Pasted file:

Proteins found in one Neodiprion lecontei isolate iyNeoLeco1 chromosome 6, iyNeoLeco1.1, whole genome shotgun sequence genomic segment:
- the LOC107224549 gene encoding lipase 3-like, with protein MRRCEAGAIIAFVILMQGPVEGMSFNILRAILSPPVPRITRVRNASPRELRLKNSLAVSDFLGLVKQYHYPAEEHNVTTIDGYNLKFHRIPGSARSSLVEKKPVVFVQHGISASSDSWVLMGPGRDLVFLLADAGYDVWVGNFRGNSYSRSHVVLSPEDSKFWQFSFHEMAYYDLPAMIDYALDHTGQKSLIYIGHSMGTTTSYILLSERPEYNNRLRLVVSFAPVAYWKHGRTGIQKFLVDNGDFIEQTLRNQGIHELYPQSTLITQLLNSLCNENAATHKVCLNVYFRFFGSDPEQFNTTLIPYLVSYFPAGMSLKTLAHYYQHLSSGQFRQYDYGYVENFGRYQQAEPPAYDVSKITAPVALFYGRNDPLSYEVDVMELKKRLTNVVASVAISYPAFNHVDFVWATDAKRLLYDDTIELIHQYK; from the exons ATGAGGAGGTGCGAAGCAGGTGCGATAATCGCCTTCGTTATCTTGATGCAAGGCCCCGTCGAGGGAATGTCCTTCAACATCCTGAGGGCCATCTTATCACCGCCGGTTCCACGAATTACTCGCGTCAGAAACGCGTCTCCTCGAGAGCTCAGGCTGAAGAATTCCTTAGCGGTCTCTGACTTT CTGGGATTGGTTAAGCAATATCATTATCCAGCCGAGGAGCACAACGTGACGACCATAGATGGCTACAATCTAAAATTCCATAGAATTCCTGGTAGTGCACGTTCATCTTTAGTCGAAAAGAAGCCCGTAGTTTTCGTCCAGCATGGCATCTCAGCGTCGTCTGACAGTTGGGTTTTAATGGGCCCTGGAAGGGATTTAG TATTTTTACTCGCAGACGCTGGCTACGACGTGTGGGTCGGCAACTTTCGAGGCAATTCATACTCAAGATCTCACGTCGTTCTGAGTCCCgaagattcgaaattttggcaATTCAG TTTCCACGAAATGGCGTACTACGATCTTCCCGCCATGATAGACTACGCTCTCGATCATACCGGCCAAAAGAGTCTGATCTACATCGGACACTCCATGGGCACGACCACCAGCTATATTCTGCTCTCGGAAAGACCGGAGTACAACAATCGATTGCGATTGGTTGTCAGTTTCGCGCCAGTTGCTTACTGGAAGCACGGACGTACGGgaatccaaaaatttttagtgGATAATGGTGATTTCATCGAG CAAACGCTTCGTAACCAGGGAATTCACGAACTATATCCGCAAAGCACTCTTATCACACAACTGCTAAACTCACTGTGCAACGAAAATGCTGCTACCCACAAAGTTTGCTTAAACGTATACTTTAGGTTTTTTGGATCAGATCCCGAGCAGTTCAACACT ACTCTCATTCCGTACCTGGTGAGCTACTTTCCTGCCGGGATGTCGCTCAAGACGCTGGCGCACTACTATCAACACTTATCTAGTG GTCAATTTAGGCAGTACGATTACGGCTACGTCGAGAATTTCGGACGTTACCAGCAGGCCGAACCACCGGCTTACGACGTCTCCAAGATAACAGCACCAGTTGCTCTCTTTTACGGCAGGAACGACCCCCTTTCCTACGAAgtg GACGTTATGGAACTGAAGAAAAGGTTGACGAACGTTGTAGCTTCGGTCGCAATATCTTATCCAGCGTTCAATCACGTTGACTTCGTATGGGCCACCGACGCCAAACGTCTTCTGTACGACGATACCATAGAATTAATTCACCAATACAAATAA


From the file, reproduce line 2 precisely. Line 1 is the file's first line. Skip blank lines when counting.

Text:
- the LOC107224549 gene encoding lipase 3-like, with protein MRRCEAGAIIAFVILMQGPVEGMSFNILRAILSPPVPRITRVRNASPRELRLKNSLAVSDFLGLVKQYHYPAEEHNVTTIDGYNLKFHRIPGSARSSLVEKKPVVFVQHGISASSDSWVLMGPGRDLVFLLADAGYDVWVGNFRGNSYSRSHVVLSPEDSKFWQFSFHEMAYYDLPAMIDYALDHTGQKSLIYIGHSMGTTTSYILLSERPEYNNRLRLVVSFAPVAYWKHGRTGIQKFLVDNGDFIEQTLRNQGIHELYPQSTLITQLLNSLCNENAATHKVCLNVYFRFFGSDPEQFNTTLIPYLVSYFPAGMSLKTLAHYYQHLSSGQFRQYDYGYVENFGRYQQAEPPAYDVSKITAPVALFYGRNDPLSYEVDVMELKKRLTNVVASVAISYPAFNHVDFVWATDAKRLLYDDTIELIHQYK; from the exons ATGAGGAGGTGCGAAGCAGGTGCGATAATCGCCTTCGTTATCTTGATGCAAGGCCCCGTCGAGGGAATGTCCTTCAACATCCTGAGGGCCATCTTATCACCGCCGGTTCCACGAATTACTCGCGTCAGAAACGCGTCTCCTCGAGAGCTCAGGCTGAAGAATTCCTTAGCGGTCTCTGACTTT CTGGGATTGGTTAAGCAATATCATTATCCAGCCGAGGAGCACAACGTGACGACCATAGATGGCTACAATCTAAAATTCCATAGAATTCCTGGTAGTGCACGTTCATCTTTAGTCGAAAAGAAGCCCGTAGTTTTCGTCCAGCATGGCATCTCAGCGTCGTCTGACAGTTGGGTTTTAATGGGCCCTGGAAGGGATTTAG TATTTTTACTCGCAGACGCTGGCTACGACGTGTGGGTCGGCAACTTTCGAGGCAATTCATACTCAAGATCTCACGTCGTTCTGAGTCCCgaagattcgaaattttggcaATTCAG TTTCCACGAAATGGCGTACTACGATCTTCCCGCCATGATAGACTACGCTCTCGATCATACCGGCCAAAAGAGTCTGATCTACATCGGACACTCCATGGGCACGACCACCAGCTATATTCTGCTCTCGGAAAGACCGGAGTACAACAATCGATTGCGATTGGTTGTCAGTTTCGCGCCAGTTGCTTACTGGAAGCACGGACGTACGGgaatccaaaaatttttagtgGATAATGGTGATTTCATCGAG CAAACGCTTCGTAACCAGGGAATTCACGAACTATATCCGCAAAGCACTCTTATCACACAACTGCTAAACTCACTGTGCAACGAAAATGCTGCTACCCACAAAGTTTGCTTAAACGTATACTTTAGGTTTTTTGGATCAGATCCCGAGCAGTTCAACACT ACTCTCATTCCGTACCTGGTGAGCTACTTTCCTGCCGGGATGTCGCTCAAGACGCTGGCGCACTACTATCAACACTTATCTAGTG GTCAATTTAGGCAGTACGATTACGGCTACGTCGAGAATTTCGGACGTTACCAGCAGGCCGAACCACCGGCTTACGACGTCTCCAAGATAACAGCACCAGTTGCTCTCTTTTACGGCAGGAACGACCCCCTTTCCTACGAAgtg GACGTTATGGAACTGAAGAAAAGGTTGACGAACGTTGTAGCTTCGGTCGCAATATCTTATCCAGCGTTCAATCACGTTGACTTCGTATGGGCCACCGACGCCAAACGTCTTCTGTACGACGATACCATAGAATTAATTCACCAATACAAATAA